In the case of an incompatible change there is no such acceptance of legitimacy. The miners in that case are attempting to put their own work towards the new alternative, without the blessing of the larger ecosystem, on the theory that the more work they put towards the new alternative the more value it will have, which will cause an even higher proportion of work to be put on it, until eventually it completely crowds out the old coin. This is a fallacy. It is cryptocurrency value which drives mining work, not the other way around. Miners run a very low margin business, and will do whatever they can to turn a profit. If there are two different currencies which miners have to choose between — which is what will happen in the event of a hard fork — then miners will choose to mine whichever one is currently yielding greater mining rewards for the amount of work put in. The inevitable result is the amount of mining of the two forks will be in direct proportion to the value they’re trading at on exchanges. One won’t crowd out the other, they’ll simply continue to exist as competing cryptocurrencies. Some miners might stick to the new currency out of honor or spite, but there’s no way for them to keep other miners from breaking ranks, and if so many miners stick to their guns that the ROI on the old currency continues to be high, then all the obstinate miners will have accomplished is in making a gift to the more practical ones.
What the fake crisis is
The upcoming ‘crisis’ which is being used as a justification for a hard fork is something which it’s easy to convince people who aren’t very familiar with the technology will be a disaster. There’s a hard limit on the rate which transactions can happen, about five per second, and the transaction rate in bitcoin has been approaching that over time. We’re going to hit a wall! The sky is falling!
So what happens when that limit is reached?
Transaction fees go up.
Literally, that’s all that happens. That’s the big ‘crisis’. What’s being claimed is: Transaction fees might go above two cents! The sky is falling! I am not exaggerating.
Those who haven’t heard anything other than the reddit-centered hysteria that immediate action is needed might find this hard to believe, but it’s true. There are a number of sub-arguments which range from the fallacious to the silly:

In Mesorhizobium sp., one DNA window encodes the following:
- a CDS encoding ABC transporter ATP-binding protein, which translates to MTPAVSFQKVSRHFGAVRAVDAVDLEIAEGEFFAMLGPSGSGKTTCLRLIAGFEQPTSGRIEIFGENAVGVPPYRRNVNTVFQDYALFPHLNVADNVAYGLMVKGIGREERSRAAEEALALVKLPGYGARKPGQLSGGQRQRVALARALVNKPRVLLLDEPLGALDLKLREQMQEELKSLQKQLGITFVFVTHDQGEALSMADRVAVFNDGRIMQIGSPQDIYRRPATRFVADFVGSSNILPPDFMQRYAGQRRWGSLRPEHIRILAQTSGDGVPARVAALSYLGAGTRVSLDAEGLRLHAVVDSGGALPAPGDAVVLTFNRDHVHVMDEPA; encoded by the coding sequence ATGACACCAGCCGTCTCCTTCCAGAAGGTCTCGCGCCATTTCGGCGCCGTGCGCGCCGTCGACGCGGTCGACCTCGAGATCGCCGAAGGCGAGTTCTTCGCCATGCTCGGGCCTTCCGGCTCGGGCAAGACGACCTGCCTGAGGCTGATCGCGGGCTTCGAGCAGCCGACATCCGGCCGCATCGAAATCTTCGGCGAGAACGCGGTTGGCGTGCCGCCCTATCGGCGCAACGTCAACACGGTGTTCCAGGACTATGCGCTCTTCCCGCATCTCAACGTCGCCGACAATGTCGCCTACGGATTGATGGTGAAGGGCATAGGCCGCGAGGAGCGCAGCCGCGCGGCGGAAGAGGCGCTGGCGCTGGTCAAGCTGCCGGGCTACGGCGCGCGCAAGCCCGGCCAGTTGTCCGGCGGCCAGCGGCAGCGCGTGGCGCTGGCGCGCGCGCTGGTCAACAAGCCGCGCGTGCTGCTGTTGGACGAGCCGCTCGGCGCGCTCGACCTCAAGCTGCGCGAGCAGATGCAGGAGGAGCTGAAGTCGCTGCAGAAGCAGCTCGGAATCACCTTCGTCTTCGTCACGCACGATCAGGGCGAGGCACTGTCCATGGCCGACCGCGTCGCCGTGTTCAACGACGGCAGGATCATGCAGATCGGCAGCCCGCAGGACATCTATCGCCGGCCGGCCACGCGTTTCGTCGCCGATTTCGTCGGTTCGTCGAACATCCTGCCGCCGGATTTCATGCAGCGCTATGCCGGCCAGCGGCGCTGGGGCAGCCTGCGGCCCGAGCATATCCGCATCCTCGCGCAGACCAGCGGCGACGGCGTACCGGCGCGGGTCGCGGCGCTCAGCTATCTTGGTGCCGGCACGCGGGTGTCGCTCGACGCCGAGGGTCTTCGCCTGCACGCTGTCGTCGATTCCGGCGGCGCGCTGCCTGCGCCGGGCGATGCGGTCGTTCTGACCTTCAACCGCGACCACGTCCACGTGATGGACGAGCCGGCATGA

Wallets don’t support transaction fees! Yeah, and computers had to have their Y2K bugs fixed. The whole point of Bitcoin is that it’s an untrusted system where the different agents represent themselves. Pieces of software whose developers don’t make them do that should be abandoned and replaced with ones which can. Even in a worst case scenario, if you’re stuck with an old wallet you can always extract its keys and put them into a newer and better one.
People won’t be able to get their transactions through! No, transactions will be able to get through, but they’ll cost fees. Some number of transactions will be avoided, either by consolidating multiple payments together, using a different payment mechanism, using net settlement, or something else, until a market price is set by the economic principles of supply and demand. Once real transaction fees are in place counterparties will have incentive to be more efficient with transactions, and they’ll get better at it over time.
Transaction close times will grow massively! No, transaction fees will be a bit noisy and clients will have to make tradeoffs between what their fee is and how quickly it will go through.
Even if transaction fees go up to an amount that’s unpleasantly large, they’ll still be amounts people are paying. To claim that high fees are a disaster is like saying ‘Nobody goes there any more, it’s too crowded.’ High transaction fees would be the first clear evidence of Bitcoin providing real value instead of just being a vehicle for speculation. It would also lead to miners directly earning more money, which is another reason they’d be well advised to not view this as a problem worth solving. In the long term the mining rewards for bitcoin will go away completely (there’s a strict schedule for this) and all that’s left will be transaction fees. Attempting to ‘solve’ the problem of transaction fees would in the long run undermine the security of Bitcoin even if it were done perfectly.
Of course it would be good for bitcoin to eventually be able to support a faster transaction rate than five transactions per second. Technologies for doing that without a hard fork aren’t ready yet, but they’re being worked on, and will be ready long before there’s any serious issue (the most promising approach uses net settlement). Not having real transaction fees already is a major impediment to the development and adoption of real solutions, because the incentive isn’t there.